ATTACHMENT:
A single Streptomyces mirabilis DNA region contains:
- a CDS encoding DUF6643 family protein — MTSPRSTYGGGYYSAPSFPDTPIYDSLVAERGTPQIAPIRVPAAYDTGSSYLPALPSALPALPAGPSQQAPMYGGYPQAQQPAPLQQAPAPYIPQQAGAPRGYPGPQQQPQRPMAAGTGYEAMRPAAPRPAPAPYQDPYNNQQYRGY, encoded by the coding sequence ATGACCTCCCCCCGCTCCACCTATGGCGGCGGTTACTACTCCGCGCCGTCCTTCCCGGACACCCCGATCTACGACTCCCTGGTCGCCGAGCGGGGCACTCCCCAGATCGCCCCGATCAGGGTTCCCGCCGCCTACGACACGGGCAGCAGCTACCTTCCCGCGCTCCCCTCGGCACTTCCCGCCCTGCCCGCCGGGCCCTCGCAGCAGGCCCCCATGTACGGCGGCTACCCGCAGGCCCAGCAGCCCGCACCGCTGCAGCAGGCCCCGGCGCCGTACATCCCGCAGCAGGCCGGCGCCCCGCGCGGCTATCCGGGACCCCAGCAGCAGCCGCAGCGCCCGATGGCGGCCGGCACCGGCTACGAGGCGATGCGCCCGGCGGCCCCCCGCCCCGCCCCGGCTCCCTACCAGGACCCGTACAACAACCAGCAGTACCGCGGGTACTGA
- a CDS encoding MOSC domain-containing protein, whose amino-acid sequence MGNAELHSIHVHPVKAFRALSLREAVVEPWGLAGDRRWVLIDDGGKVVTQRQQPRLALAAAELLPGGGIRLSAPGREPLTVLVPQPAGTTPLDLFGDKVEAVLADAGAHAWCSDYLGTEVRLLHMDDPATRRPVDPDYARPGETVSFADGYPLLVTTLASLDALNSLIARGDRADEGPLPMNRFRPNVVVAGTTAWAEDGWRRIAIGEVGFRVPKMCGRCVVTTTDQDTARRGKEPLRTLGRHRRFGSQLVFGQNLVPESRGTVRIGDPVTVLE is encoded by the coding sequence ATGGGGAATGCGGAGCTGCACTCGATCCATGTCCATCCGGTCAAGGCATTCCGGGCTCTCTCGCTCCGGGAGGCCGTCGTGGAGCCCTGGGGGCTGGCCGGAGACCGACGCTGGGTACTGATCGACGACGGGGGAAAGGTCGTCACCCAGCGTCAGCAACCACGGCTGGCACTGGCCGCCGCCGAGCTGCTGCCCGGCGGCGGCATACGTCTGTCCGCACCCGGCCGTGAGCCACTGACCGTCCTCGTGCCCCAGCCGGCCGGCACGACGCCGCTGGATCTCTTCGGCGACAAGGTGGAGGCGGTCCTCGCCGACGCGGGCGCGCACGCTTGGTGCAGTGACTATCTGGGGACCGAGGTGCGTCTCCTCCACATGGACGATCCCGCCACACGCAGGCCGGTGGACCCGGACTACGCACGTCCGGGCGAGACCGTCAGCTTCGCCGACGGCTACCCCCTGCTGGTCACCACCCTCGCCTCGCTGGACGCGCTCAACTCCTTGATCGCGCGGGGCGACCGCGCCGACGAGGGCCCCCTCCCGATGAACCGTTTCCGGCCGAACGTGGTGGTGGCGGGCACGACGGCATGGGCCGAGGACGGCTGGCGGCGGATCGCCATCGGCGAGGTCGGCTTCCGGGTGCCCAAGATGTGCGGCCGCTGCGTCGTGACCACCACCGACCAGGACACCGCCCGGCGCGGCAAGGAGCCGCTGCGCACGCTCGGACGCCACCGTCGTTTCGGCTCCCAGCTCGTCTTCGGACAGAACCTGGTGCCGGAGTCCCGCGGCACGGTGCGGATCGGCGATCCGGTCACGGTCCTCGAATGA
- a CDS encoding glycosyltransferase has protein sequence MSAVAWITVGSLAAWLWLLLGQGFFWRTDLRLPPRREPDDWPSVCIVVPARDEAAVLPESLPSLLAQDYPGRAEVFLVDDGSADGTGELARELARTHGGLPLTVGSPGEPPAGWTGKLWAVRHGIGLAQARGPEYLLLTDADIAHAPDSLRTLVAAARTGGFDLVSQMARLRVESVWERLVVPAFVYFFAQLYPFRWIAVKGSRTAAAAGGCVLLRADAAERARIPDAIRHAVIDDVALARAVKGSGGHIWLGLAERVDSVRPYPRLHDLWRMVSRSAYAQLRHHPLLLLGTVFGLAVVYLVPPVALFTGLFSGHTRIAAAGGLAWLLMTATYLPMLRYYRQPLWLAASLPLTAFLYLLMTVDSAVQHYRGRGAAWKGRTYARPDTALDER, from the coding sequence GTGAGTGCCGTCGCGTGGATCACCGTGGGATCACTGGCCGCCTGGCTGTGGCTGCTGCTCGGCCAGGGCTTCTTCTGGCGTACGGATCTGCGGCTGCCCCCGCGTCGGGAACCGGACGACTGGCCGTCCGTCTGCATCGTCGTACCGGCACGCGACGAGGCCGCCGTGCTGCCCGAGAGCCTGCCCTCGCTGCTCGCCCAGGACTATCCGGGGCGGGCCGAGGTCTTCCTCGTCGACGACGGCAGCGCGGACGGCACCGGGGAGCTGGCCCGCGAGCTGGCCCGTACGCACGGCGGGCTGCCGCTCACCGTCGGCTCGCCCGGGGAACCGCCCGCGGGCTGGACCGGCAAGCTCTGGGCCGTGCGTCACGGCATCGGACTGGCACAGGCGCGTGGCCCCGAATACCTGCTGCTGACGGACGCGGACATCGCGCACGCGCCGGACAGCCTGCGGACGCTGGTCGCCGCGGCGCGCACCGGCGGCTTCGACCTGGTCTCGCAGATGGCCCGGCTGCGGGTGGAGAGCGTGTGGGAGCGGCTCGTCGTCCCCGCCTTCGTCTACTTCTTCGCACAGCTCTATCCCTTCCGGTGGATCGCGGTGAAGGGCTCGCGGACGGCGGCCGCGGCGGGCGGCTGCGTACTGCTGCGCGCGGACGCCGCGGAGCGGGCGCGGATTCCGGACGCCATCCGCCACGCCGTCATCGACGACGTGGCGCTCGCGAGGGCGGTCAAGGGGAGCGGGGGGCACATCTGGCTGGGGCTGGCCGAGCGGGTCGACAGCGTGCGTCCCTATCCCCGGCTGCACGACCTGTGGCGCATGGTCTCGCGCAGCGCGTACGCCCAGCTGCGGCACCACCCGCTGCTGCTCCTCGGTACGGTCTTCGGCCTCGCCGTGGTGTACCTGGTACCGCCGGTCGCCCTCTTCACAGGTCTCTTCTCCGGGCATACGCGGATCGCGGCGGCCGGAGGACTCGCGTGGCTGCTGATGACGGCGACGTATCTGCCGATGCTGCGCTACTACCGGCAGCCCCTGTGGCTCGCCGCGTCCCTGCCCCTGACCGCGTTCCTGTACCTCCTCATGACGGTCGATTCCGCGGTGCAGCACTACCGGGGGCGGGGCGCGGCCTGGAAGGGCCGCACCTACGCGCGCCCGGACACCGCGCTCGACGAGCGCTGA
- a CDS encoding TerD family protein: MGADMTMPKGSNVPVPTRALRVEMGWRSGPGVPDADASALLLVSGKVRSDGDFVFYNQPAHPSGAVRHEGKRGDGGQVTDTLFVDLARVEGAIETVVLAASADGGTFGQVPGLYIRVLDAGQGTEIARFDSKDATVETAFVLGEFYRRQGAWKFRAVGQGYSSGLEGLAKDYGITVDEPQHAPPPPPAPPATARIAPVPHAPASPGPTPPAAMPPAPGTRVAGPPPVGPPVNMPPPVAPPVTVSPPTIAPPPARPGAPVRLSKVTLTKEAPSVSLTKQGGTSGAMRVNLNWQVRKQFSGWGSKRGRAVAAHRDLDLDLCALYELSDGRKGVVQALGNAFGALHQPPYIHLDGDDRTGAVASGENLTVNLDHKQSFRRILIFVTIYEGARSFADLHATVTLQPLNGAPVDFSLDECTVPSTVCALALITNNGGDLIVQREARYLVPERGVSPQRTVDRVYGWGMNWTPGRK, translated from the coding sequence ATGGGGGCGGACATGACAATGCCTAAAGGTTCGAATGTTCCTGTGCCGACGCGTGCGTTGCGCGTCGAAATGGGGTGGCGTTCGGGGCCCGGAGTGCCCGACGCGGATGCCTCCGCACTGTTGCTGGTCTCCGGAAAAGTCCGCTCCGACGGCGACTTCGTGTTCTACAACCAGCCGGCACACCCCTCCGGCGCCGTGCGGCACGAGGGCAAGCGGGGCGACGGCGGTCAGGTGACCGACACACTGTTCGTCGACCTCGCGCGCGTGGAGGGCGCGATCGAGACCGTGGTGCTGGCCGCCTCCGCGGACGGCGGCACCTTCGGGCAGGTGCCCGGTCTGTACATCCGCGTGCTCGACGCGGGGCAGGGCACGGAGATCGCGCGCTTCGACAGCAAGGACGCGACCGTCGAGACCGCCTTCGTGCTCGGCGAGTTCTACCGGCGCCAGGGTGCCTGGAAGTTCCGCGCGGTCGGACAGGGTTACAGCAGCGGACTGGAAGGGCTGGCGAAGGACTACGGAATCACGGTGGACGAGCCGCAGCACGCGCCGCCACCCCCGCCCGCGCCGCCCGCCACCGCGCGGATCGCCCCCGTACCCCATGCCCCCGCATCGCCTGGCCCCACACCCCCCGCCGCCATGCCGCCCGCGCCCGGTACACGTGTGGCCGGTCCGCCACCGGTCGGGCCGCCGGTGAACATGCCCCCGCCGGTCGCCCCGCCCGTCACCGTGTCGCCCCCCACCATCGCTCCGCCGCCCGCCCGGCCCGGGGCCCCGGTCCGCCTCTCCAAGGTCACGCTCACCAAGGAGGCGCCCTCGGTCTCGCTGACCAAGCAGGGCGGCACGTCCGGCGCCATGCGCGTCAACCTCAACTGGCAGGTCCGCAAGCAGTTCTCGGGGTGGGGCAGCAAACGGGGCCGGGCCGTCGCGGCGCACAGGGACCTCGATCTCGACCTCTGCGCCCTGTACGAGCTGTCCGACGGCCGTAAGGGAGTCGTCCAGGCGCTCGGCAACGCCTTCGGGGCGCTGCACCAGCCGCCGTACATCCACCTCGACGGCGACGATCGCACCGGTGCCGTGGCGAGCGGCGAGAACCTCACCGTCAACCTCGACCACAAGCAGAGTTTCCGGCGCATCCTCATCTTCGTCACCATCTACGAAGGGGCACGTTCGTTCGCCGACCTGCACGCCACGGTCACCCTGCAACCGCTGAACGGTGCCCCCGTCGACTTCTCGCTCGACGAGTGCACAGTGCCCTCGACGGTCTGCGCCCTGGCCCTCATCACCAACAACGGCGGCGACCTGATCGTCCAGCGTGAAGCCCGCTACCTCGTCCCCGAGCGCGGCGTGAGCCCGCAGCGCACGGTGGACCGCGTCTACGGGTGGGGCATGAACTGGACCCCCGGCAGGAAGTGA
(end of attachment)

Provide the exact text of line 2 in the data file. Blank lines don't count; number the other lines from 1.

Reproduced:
- a CDS encoding DUF6643 family protein — MTSPRSTYGGGYYSAPSFPDTPIYDSLVAERGTPQIAPIRVPAAYDTGSSYLPALPSALPALPAGPSQQAPMYGGYPQAQQPAPLQQAPAPYIPQQAGAPRGYPGPQQQPQRPMAAGTGYEAMRPAAPRPAPAPYQDPYNNQQYRGY, encoded by the coding sequence ATGACCTCCCCCCGCTCCACCTATGGCGGCGGTTACTACTCCGCGCCGTCCTTCCCGGACACCCCGATCTACGACTCCCTGGTCGCCGAGCGGGGCACTCCCCAGATCGCCCCGATCAGGGTTCCCGCCGCCTACGACACGGGCAGCAGCTACCTTCCCGCGCTCCCCTCGGCACTTCCCGCCCTGCCCGCCGGGCCCTCGCAGCAGGCCCCCATGTACGGCGGCTACCCGCAGGCCCAGCAGCCCGCACCGCTGCAGCAGGCCCCGGCGCCGTACATCCCGCAGCAGGCCGGCGCCCCGCGCGGCTATCCGGGACCCCAGCAGCAGCCGCAGCGCCCGATGGCGGCCGGCACCGGCTACGAGGCGATGCGCCCGGCGGCCCCCCGCCCCGCCCCGGCTCCCTACCAGGACCCGTACAACAACCAGCAGTACCGCGGGTACTGA